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Generating unique identifiers with “SELECT MAX(id) + 1″

March 22, 2012

Normally, when you see code like this in a production system, you should duck your head and run:

SELECT NVL( MAX( id ), 0 ) + 1
INTO   :new_id
FROM   mytable;

What’s wrong with this code?

I hope the first answer that rolls off your tongue has something to do with concurrency – i.e. two sessions that run this around the same time will not see uncommitted rows from each other, and so are likely to try to insert rows with conflicting identifiers.

I hope the second answer that you might mention has to do with performance – even considering there’s a unique index on the column, this code will still need to read at least one index block to get the latest ID (assuming the query optimiser chooses to do a MIN/MAX index scan so that it doesn’t have to scan the entire index before returning a result). In a high load system this cost might be unacceptable.

Of course, the first problem (concurrency) could be solved by serializing access to the “get the next ID” function, e.g. with a DBMS_LOCK. We all know, however, that there’s no sane reason to serialize this when Oracle already provides a perfectly good mechanism for generating unique IDs, with virtually no serialization – sequences.

CREATE SEQUENCE my_id_seq;
SELECT my_id_seq.NEXTVAL INTO :new_id FROM DUAL;

Sequences have the benefits of guaranteeing uniqueness, and if their “cache” setting is set appropriately, will add a negligible amount of overhead for serialization.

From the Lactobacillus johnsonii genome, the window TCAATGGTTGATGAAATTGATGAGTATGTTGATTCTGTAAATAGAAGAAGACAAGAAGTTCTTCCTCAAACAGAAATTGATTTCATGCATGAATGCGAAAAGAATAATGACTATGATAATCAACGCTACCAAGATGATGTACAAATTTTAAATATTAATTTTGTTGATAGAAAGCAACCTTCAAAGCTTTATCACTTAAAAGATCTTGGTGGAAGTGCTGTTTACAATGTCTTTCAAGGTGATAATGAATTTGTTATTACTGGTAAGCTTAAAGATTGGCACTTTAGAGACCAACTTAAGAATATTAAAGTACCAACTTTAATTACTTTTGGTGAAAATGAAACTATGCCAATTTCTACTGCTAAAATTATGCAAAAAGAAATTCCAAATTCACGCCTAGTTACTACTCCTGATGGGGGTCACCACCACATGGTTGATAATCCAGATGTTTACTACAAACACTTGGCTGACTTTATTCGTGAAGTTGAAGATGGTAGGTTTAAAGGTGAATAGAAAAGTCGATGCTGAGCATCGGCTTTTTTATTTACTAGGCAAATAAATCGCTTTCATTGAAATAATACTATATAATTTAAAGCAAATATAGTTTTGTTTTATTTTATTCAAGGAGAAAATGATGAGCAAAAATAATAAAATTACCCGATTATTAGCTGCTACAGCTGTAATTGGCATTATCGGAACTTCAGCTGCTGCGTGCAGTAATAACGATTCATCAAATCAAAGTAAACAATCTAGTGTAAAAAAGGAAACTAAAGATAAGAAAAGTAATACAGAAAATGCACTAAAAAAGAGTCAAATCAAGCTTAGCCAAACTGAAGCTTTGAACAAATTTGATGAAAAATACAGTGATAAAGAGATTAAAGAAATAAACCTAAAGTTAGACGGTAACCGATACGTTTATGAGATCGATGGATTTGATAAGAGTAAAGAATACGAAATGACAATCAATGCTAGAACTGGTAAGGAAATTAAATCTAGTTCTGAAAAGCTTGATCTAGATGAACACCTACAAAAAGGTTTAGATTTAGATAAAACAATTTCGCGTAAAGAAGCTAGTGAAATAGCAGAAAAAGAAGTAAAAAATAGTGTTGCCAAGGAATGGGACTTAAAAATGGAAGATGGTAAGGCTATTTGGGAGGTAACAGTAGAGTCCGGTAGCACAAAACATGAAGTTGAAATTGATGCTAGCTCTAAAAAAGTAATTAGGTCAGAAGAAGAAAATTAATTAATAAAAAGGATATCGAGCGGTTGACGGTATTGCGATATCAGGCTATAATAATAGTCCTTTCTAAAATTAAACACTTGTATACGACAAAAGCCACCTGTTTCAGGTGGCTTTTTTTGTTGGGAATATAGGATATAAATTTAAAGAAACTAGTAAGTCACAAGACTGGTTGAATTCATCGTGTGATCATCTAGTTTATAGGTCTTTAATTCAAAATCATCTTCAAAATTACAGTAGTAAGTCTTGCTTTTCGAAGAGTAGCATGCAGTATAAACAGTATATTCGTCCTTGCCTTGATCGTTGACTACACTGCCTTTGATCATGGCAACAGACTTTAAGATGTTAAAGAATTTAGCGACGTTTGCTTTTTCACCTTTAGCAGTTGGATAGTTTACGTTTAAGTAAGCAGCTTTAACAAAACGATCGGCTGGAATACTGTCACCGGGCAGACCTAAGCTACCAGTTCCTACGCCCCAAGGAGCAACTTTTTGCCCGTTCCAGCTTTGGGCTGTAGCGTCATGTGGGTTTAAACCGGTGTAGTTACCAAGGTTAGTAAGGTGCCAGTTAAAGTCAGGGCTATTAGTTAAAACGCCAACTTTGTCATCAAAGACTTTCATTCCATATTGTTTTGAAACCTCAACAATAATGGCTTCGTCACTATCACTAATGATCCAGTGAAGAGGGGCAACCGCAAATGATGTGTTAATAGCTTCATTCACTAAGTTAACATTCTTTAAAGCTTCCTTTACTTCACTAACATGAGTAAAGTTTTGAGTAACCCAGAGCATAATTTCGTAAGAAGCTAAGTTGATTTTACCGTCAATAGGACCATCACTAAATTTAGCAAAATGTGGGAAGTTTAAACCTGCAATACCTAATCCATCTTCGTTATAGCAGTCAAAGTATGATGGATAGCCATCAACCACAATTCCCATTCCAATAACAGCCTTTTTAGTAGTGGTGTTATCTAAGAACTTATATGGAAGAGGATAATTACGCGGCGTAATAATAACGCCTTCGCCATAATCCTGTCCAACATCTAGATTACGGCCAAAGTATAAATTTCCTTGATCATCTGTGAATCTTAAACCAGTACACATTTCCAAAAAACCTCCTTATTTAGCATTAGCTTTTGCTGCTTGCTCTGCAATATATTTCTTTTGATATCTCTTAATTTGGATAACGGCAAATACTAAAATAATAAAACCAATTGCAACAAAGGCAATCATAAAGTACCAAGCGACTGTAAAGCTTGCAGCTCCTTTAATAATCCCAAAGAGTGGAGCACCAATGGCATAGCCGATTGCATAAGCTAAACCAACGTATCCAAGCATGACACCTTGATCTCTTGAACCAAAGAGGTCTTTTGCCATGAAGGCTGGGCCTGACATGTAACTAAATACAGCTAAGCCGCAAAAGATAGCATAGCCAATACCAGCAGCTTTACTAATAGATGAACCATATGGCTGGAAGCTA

Problem solved. Easy, right? I bet you’re wondering why I added the word “Normally” to my first sentence in this post….

Question: When might using “SELECT MAX(id) + 1″ ever be an acceptable source of unique identifiers?

Answer: Global Temporary tables.

If I’ve inserted any rows into a global temporary table, by definition no other session can see my data, so the first consideration, concurrency, is not an issue.

Also, if I’m not expecting to ever insert many rows into my global temporary table, I can be reasonably confident that performance will not be an issue either. Plus, if I put an index on the ID column, that query will be quite inexpensive.

Conclusion: if you are using global temporary tables, you don’t have to use sequences to generate unique identifiers for them. I’m not saying you shouldn’t, of course – a sequence may be faster, and may even lead to simpler code in some cases – but in other cases you might decide to forego a sequence – one less object, with perhaps its role grants and synonyms, to deploy.

Now, of course, you have to ask yourself, why query the table at all? Why not store that latest ID in a private global variable in a package? In fact, we can create a simple package to replace the sequence, e.g.:

CREATE OR REPLACE PACKAGE my_table_pkg IS
FUNCTION next_id RETURN my_table.id%TYPE;
END my_table_pkg;
CREATE OR REPLACE PACKAGE BODY my_table_pkg IS
  g_latest_id my_table.id%TYPE;
FUNCTION next_id RETURN my_table.id%TYPE IS
  BEGIN
    g_latest_id := NVL(g_latest_id, 0) + 1;
    RETURN g_latest_id;
  END next_id;
END my_table_pkg;

Well, now you know what to do. Whenever you need to generate a unique set of identifiers for a global temporary table, you’ve got a choice of options: sequence, package variable, or a “max(id)+1″ query.

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From → PL/SQL, SQL

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